Bicycle Crossing in Vancouver

A bicycle crossing in Vancouver, Canada. The photographer writes: “Pedestrians and cyclists can also request a red for Fir by pushing the actuation buttons. This gives a bicyclist a legal way to cross, where most would have illegally (but safely) run the red light.”

In the “Environment” column on Denver Westword blogs, Michael Roberts asks if Denver should consider allowing bicyclists to yield at stop signs as opposed to coming to a complete stop. Aspen is already considering such a law, called a yield-stop law, and Breckenridge and Dillon adopted similar ones in 2011, Roberts notes.

He quotes Ryan McCann, policy and outreach manager for BikeDenver, a cycling advocacy organization, who said he thinks such a law would be great:

If you talk to bike advocates, they think the rule should reflect what is practiced. We crafted street rules for motor vehicles, but now we’re adding bicyclists to it — and it makes sense that we have laws that reflect cycling in ways that promote ridership and help people ride safely.

A recent editorial in The Denver Post says that a yield-stop law — which has been nicknamed the “Idaho Stop” law since Boise, Idaho, has had such a law for 30 years — makes roads safer, according to a 2008 University of California at Berkeley study of the impact of Boise’s law.

The Denver Post editorial supports yield-stop laws, saying that laws designed for drivers of cars may not be designed with cyclists in mind:

Car engines tap horsepower that reaches into the hundreds at the mere touch of an accelerator. Drivers’ vision and sound can be obscured as they sit in the cabin of their car. Bikes, on the other hand, perform best when a rider is able to maintain momentum — even if slowing to a near-stop to check for oncoming traffic. They also have the advantage of putting riders in better position to see and hear what’s going on around them.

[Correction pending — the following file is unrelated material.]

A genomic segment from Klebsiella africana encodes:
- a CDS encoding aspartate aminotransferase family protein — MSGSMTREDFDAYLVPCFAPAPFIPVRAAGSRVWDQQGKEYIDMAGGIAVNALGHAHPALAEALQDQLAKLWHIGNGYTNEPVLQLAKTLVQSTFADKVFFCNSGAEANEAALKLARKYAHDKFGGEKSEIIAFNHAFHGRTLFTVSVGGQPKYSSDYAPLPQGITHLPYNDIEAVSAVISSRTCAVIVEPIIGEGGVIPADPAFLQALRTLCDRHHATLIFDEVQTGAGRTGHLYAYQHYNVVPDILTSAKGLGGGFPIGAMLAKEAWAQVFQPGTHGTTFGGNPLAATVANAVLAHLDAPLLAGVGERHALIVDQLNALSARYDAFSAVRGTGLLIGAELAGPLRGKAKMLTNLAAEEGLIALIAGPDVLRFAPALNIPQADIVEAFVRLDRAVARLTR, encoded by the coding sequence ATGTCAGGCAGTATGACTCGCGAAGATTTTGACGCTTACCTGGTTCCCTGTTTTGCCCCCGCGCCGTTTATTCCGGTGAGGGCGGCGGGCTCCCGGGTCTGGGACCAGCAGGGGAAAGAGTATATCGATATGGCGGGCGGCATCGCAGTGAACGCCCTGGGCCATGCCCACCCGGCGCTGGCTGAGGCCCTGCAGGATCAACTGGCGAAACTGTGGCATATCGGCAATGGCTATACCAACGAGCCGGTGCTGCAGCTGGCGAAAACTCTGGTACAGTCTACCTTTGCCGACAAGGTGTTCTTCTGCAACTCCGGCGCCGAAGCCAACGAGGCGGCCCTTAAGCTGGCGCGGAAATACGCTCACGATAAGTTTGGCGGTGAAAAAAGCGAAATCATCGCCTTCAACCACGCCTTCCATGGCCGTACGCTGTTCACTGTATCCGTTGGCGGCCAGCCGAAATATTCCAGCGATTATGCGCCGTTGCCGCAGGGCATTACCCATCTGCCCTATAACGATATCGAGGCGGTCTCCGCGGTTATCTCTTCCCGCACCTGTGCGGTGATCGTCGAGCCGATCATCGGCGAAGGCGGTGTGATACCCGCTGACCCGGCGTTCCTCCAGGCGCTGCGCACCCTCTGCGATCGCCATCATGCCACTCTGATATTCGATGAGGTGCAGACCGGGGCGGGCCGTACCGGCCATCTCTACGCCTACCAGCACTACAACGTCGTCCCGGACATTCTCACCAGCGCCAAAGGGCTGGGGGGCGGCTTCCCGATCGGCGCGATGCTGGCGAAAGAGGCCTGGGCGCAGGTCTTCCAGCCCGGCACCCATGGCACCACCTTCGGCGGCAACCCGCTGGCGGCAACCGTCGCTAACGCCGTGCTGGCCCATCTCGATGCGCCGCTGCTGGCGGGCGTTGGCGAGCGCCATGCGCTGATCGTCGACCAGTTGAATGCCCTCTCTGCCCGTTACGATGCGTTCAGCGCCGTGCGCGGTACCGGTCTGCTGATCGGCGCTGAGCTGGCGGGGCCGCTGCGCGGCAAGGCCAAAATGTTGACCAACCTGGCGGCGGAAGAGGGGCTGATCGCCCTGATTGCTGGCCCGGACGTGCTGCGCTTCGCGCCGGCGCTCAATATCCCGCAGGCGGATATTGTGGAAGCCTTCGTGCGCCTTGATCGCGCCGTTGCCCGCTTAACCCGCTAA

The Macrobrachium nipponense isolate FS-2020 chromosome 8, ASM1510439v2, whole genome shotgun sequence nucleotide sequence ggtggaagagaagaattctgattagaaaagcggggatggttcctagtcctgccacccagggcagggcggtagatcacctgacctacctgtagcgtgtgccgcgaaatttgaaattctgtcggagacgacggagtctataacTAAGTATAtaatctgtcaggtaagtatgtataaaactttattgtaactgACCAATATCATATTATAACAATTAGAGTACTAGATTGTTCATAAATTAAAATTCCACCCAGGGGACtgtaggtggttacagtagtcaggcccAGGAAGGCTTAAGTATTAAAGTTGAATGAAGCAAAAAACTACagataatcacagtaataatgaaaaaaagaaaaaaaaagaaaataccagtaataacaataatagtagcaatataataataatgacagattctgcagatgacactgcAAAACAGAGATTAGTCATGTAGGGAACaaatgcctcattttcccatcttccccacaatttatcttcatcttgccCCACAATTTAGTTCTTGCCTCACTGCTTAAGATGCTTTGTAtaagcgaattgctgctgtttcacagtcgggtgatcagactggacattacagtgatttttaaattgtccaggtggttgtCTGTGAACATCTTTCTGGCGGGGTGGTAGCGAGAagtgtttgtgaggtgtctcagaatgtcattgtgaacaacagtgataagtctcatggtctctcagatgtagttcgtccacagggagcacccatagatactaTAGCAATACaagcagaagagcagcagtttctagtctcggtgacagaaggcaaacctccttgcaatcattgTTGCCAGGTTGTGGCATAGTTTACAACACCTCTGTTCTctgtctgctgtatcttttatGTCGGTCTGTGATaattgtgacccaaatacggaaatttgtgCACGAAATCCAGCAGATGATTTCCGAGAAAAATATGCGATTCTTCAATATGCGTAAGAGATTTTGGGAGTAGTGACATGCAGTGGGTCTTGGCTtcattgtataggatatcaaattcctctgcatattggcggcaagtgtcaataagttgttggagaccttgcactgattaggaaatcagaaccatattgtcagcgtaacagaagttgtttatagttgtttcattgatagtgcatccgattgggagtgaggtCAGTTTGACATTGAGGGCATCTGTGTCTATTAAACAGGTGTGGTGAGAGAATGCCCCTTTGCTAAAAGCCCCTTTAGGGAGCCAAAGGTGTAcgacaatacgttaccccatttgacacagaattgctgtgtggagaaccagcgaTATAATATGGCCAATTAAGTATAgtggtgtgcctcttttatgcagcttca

Certainly there are busy intersections where the stop-as-yield rule won’t work. But the same can be said for jaywalking.

Roberts writes that McCann says a yield-stop law puts more of the onus on bicyclists. Bicyclists may say it is not practical to stop all the way at a stop sign, but a yield-stop law “eliminates that problem without decreasing safety,” McCann said. McCann is not lobbying to have Denver make such a law apply to stop lights as well as stop signs, Roberts writes, although some communities allow that.

McCann told Roberts he has heard rumors that “various legislators” are looking into proposing a yield-stop law for the entire state in the next two or three years. Roberts writes that ironically, Doug Linkhart, a former Denver City Councilman who ran for mayor in 2011, was hit by a pickup truck in June 2012 while cycling to a Bike to Work Day event with the mayor and council, and required several stitches in his leg, as Sam Levin reported.

Levin wrote that Linkhart, who was wearing a helmet and was riding in a straight line, had the right of way over the truck, which was turning left. Levin wrote:

For Linkhart, it was a sign that the city does need to do more to address safety risks for cyclists.

‘We have a long ways to go to educate cars to look out for bikes,’ he says. ‘They are not looking for bikes. It’s going to take awhile before Denver gets to the point of Portland and other places where bikes [and cars]… share the road peacefully.’

Image by Payton Chung.

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